The MT and NU texts omit of those who are saved. The term nations (ἔθνη [ethnē] ) denotes the diversity of the redeemed, from every tribe, tongue, people, and nation (Rev. Rev. 5:9+; Rev. 13:7+; Rev. 14:6+). In the place of the sun and moon, the nations walk in the light provided by Gods glory which emanates from the city and illuminates the earth (Rev. Rev. 21:23+; Rev. 22:5+). Questions which arise in our mind concerning the curvature of the earth, how far the glory of God shines upon the earth, and whether there is darkness anywhere upon the earth are not answered in this brief description. The nature of the new heaven and earth could be so radically different from anything we know as to render our questions baseless. Perhaps the Shekinah glory extends its radiant beauty from the city outward over the entire earth.
the kings of the earth shall bring their glory and honor into it
This had already been the experience of the earthly Jerusalem during the Millennial Kingdom (Isa. Isa. 60:3-12; Isa. 66:12). Here is evidence that heaven will be much different than is commonly conceived. These kings are of the earth: having their primary place of activity upon the earth rather than within the city. They bring their glory from outside the city into (εἰς [eis] ) it. The glory and honor of the kings probably describes gifts of value and beauty which are brought as presents of worship to God and the Lamb in the midst of the city. Some have seen this as evidence of two categories of the faithful: those who reside within the city (glorified saints) and those who reside outside the city on the earth (those left living at the end of the Millennial Kingdom).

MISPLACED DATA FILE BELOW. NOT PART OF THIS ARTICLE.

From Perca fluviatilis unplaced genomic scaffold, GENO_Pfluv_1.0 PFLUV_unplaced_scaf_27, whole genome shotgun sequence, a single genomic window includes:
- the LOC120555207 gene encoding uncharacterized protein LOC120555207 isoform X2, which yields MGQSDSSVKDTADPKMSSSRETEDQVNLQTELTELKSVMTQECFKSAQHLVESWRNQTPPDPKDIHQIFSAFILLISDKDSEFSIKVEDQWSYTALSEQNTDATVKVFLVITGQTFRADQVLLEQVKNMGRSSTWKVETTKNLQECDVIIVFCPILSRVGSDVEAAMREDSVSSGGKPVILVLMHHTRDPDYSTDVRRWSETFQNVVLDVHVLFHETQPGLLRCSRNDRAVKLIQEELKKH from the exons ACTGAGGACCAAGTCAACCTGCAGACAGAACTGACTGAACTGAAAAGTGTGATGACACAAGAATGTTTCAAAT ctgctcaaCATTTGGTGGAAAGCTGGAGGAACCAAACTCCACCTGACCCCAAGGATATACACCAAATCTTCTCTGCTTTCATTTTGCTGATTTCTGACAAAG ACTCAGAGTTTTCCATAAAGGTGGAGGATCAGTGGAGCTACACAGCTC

Those nations, during the Millennium, that walk in the Divine light of the earthly Jerusalem, are transferred to the new earth, to walk in the Heavenly light of the New Jerusalem.1
Is there any way, however, that these could be nations of people still in a natural state (say, like Adam and Eve before the fall) continuing over from the millennium? . . . Admittedly, however, the Scriptures do not deal with this particular subject directly . . . one must certainly be tentative on this point, that this particular group of saints, some from each millennial nation, may have been (like Enoch and Elijah long before) translated to the heavenly Jerusalem still in the flesh. In such a hypothetical situation, they would then be in that state in the city when it descended to the earth. . . . This interpretation of this text, doubtful and fraught with difficulties though it may be, would help in answering certain other questions.2
I . . . hold it to be a necessary and integral part of the Scriptural doctrine of human redemption, that our race, as a self-multiplying order of beings, will never cease either to exist or to possess the earth. . . . Ransomed nations in the flesh are therefore among the occupants of the new earth, and the blessed and happy dwellers in it, as Adam and Eve dwelt in Paradise.3
This is an issue on which the text of Revelation is silent, but there is one . . . theory which seems to satisfy the available criteria best. . . . This opinion holds that the nations are composed of saved people who survive the millennial kingdom without dying and without joining Satans rebellion and who undergo some sort of transformation that suits them for life in the eternal state. They will be like Adam and Eve in the Garden of Eden prior to the Fall (cf. Govett, Seiss). They will be unresurrected human beings who will inhabit the new earth, Paradise restored (Rev. Rev. 22:1-5+), throughout eternity.4
Shall not God then during the Renovation of the Earth by Fire, in some manner, not as yet revealed, take off righteous representatives of the Millennial nations that he purposes to save, and when the earth is again fit to be the abode of men, place them back on the New Earth, that they may increase and multiply and replenish it, as Adam (Gen. Gen. 1:27-28), and Noah (Gen. Gen. 9:1), were told to multiply and replenish the present earth.5This surprising suggestion is not without complications. See commentary on Revelation 22:2.
3 J. A. Seiss, The Apocalypse: Lectures on the Book of Revelation (Grand Rapids, MI: Zondervan Publishing House, 1966), 483, 492.